I feel like if I am any more direct with my father, he’s going to blow his top. Having dealt with his temper enough as a child, I am tempted to just let him lose his temper and have an excuse to finally leave my relationship with him behind. How should I navigate this?
Blended families can be challenging to navigate, and in your case, your father married the mother of a classmate you had strong negative feelings toward back in high school, adding to the difficulty. But if you truly want your children to have a relationship with their grandfather, you’re going to have to look more closely at yourself, which will require you to separate the past from the present.
Although you’re an adult in your 30s with a family of your own, you present this dilemma from the perspective of what sounds like your younger self. You may have had very valid reasons for distancing yourself from your parents during your teen years, and your parents may not have earned back your respect. But as much as your adult self sees the value in fostering a relationship between your children and their grandparents, your lingering childhood feelings toward your father seem to be getting in the way here—much more so than who his wife happens to be.
To tease this out, let’s consider your grievances with your father’s wife. According to your letter, you find her obnoxious. I don’t hear that she’s willfully cruel, manipulative, or dishonest. You don’t say that she has dubious motives, such as spending money that might be rightfully yours. You don’t mention any major issues that would require professional help, such as an addiction or a serious mental-health condition. She seems to make your father happy. In other words, she sounds unpleasant but harmless.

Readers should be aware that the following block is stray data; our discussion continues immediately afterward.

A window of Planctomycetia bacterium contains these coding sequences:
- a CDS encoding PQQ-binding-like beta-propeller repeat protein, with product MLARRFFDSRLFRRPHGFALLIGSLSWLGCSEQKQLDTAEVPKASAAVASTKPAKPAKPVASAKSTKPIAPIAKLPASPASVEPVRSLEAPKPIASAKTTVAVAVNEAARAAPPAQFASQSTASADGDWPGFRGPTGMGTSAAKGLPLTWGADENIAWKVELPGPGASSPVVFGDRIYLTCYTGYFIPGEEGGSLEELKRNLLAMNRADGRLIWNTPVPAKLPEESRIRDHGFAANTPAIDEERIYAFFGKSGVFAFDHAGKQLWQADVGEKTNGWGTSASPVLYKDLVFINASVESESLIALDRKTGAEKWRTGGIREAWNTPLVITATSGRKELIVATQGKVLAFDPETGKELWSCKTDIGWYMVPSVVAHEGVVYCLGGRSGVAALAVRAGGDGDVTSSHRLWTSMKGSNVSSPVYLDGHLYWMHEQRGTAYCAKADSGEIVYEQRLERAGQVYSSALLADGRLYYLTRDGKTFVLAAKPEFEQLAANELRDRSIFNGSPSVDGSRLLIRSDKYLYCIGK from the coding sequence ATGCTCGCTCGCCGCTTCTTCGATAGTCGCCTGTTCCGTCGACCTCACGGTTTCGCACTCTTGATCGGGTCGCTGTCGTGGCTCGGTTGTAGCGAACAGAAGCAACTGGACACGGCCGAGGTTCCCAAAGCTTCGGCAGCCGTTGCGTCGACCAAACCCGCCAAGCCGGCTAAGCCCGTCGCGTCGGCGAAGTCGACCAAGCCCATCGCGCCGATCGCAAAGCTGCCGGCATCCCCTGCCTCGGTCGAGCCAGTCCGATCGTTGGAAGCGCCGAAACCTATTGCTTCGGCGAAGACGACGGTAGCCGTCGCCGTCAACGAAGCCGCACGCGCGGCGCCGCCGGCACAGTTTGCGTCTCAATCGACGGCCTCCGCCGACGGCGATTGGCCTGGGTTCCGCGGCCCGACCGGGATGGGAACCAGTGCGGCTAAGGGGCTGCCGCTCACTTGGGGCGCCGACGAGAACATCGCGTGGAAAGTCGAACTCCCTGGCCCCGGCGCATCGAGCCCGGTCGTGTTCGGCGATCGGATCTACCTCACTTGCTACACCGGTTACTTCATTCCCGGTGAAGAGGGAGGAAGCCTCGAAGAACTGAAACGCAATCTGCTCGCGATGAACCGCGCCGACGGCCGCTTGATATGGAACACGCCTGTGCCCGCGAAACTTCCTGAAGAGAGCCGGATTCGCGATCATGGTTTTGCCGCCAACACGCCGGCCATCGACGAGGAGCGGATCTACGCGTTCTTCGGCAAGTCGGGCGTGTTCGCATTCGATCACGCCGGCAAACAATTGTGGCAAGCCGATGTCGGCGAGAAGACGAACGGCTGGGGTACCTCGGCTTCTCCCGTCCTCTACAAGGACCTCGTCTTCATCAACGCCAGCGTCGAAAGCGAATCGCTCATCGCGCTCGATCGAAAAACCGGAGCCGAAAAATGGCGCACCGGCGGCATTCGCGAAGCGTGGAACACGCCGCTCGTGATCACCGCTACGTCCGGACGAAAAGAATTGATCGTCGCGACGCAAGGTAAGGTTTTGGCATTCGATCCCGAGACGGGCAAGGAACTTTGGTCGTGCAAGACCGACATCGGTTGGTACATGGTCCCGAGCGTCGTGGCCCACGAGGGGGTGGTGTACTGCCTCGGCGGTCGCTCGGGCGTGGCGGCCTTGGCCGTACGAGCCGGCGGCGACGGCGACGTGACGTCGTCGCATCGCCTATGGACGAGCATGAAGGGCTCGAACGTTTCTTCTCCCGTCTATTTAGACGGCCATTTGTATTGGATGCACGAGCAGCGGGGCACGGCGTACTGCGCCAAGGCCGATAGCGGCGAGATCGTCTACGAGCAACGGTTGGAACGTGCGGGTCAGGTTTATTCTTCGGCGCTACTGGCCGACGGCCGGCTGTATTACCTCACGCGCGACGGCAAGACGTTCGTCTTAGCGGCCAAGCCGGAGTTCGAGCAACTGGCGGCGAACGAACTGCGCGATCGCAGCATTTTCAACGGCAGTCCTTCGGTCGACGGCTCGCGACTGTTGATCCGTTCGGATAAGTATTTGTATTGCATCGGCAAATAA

Most people would be annoyed by an obnoxious new addition to the family, but annoyance isn’t usually grounds for estrangement. Something else seems to be going on here, and you articulated it in your letter: When it comes to your father, you’re looking to “have an excuse to finally leave my relationship with him behind.” In other words, you seem to be using this battle over your father’s wife to work out something between you and him.
Instead of focusing on what you don’t like about your father’s wife and then ostracizing her, you and your children will benefit if you work through your anger toward your father (perhaps with the help of a therapist). If you do so, you’ll learn to relate to him as the adult you are now, not as a version of yourself from the past. This will help you view the situation through a much wider lens.
For example, you’ll be able to see that what you characterize as your father’s wife’s “meltdown” might actually be a very normal human reaction to repeated and profound rejection for, to her mind, no ostensible reason. My guess is that she feels like she’s made an effort to be nice to you, but being nice to somebody who’s overtly hostile is hard. Which is to say, your father isn’t the only one with a temper; yours just presents differently. You might also see that you’re punishing your father for his past parenting mistakes by putting him in an untenable bind when you make him choose between spending time with his son’s family, at the cost of causing his wife great pain, and being a loyal partner to his wife, at the cost of a major rupture with his son.